Sam Gillette
April 16, 2018 03:22 PM

President Donald Trump declared James Comey an “untruthful slimeball” before the release of Comey’s new memoir — and now the former FBI director has revealed some colorful thoughts of his own about the man who fired him. In A Higher Loyalty: Truth, Lies, and Leadership, out Tuesday, Comey remembers Trump as a “slightly orange” man, whom Comey found disturbingly similar to the Mafia members he had prosecuted in the past.

“[Trump’s] face appeared slightly orange, with bright white half-moons under his eyes where I assumed he placed small tanning goggles, and impressively coiffed, bright blond hair, which upon close inspection looked to be all his.” Comey describes in his book, according to CNN.com.

Comey recalled taking in Trump’s appearance during a January 2017 meeting with the president, Trump’s senior team and other national intelligence directors, where Trump was informed about Russia’s interference in the election.

Comey didn’t miss a single physical detail, even assessing the size of Trump’s hands, which were famously described as being “short-fingered” in a 1988 issue of Spy magazine — an insult that has haunted Trump ever since.

“As he extended his hand, I made a mental note to check its size. It was smaller than mine, but did not seem unusually so,” Comey writes, according to CNN.com.

Donald Trump
Shawn Thew/Pool/Bloomberg/Getty

Donald Trump

But Comey, who was fired from his post as FBI Director by President Trump in May 2017, does more than just mock Trump’s appearance. In A Higher Loyalty Comey looks back at his own career, the difficult decisions he made during the 2016 election, and all the ways in which President Trump is a direct antithesis to the values Comey holds dear.

“My book is about ethical leadership & draws on stories from my life & lessons I learned from others,” Comey tweeted on Sunday. “3 presidents are in my book: 2 help illustrate the values at the heart of ethical leadership; 1 serves as a counterpoint. I hope folks read the whole thing and find it useful.” Comey was apparently referring to Trump as the “counterpoint” to former Presidents George W. Bush and Barack Obama, both of whom Comey served and spoke of favorably in his book.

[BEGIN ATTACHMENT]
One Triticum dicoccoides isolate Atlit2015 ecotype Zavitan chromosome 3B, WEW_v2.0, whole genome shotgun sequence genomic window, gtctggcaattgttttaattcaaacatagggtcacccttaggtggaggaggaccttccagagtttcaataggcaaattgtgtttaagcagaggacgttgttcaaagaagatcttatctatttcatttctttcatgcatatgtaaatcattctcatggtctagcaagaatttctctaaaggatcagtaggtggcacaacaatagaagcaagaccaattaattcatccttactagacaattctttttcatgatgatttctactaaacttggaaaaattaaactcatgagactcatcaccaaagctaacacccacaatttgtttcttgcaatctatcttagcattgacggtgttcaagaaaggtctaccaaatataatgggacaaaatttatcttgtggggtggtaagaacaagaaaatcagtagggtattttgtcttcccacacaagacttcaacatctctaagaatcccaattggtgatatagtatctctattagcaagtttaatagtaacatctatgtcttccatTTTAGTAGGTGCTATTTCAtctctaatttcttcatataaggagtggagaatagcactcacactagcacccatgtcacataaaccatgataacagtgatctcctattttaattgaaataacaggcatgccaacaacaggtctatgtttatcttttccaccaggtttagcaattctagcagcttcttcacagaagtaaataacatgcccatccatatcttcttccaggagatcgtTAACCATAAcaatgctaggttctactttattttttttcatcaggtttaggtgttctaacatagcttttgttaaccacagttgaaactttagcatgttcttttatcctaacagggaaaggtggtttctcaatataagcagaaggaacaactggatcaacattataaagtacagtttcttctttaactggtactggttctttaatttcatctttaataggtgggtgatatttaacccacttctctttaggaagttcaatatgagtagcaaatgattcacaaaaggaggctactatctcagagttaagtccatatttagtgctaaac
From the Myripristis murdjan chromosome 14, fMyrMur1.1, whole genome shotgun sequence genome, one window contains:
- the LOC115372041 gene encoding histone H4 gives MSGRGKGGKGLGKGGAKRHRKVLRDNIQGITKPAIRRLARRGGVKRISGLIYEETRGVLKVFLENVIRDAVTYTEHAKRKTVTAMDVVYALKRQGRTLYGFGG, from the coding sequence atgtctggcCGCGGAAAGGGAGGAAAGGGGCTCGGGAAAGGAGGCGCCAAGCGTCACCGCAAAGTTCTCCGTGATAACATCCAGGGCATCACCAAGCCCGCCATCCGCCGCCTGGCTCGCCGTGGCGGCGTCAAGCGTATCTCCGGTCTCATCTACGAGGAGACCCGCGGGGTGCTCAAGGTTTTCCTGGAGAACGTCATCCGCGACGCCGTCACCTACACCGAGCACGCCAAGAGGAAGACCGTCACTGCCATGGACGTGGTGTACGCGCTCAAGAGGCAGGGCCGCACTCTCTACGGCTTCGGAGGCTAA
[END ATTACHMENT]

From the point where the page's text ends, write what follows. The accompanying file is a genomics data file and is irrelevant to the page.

The former FBI director makes his opinion on Trump clear when he recounts the end of the January 2017 meeting. Trump, then-White House aides Sean Spicer and Reince Priebus, and Vice President Mike Pence responded in a surprising way to the news of Russia’s meddling. Rather than showing concern, they discussed “how they could spin what we’d just told them,” and planned “how to position these findings for maximum political advantage,” Comey writes, according to ABC News.

“I sat there thinking, Holy crap, they are trying to make each of us ‘amica nostra’ – friend of ours. To draw us in,” Comey writes, according to ABC News. “As crazy as it sounds, I suddenly had the feeling that, in the blink of an eye, the president-elect was trying to make us all part of the same family and that Team Trump had made it a ‘thing of ours.’ ”

James Comey
In this Sept. 27, 2016, photo, FBI Director James Comey, right, responds to a question while testifying on Capitol Hill in Washington. At left is Homeland Secretary Jeh Johnson. For the second time in two days, Comey will face questions from members of Congress about the agency’s response to recent acts of extremist violence and whether more could have been done to prevent attacks in Orlando and New York. (AP Photo/Pablo Martinez Monsivais)

James Comey

Comey drew a similar analogy while remembering a dinner in which President Trump demanded his loyalty, according to The New York Times. In the book, Comey compares Trump to Salvatore “Sammy the Bull” Gravano, a former leader of the Gambino crime family, saying Trump’s request reminded him of “Sammy the Bull’s Cosa Nostra induction ceremony — with Trump, in the role of the family boss, asking me if I have what it takes to be a ‘made man.’ ”

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“I had never seen anything like it in the Oval Office. As I found myself thrust into the Trump orbit, I once again was having flashbacks to my earlier career as a prosecutor against the Mob,” Comey also writes, according to the Washington Examiner. “The silent circle of assent. The boss in complete control. The loyalty oaths. The us-versus-them worldview. The lying about all things, large and small, in service to some code of loyalty that put the organization above morality and above the truth.”

As more details from the book are released, Trump’s tweets have become more vicious. On Sunday, the president tweeted, “I never asked Comey for Personal Loyalty. I hardly even knew this guy. Just another of his many lies. His ‘memos’ are self serving and FAKE!”

He also called Comey a “slimeball” and liar who “will go down as the WORST FBI Director in history, by far!”

Despite the tweets, Comey continues to promote his book and share his side of the story — a story that is especially important as the Russia investigation continues to close in on Trump’s inner circle. (Trump has repeatedly denied his campaign colluded with Russia.) Comey’s wide-ranging interview with ABC News aired on Sunday and shows Comey discussing the book and his views on the Trump presidency.

“There’s something more important than that should unite all of us, and that is our president must embody respect and adhere to the values that are at the core of this country,” Comey said, according to a transcript of the ABC News interview. “The most important being truth. This president is not able to do that. He is morally unfit to be president.”

A Higher Loyalty releases on Tuesday.

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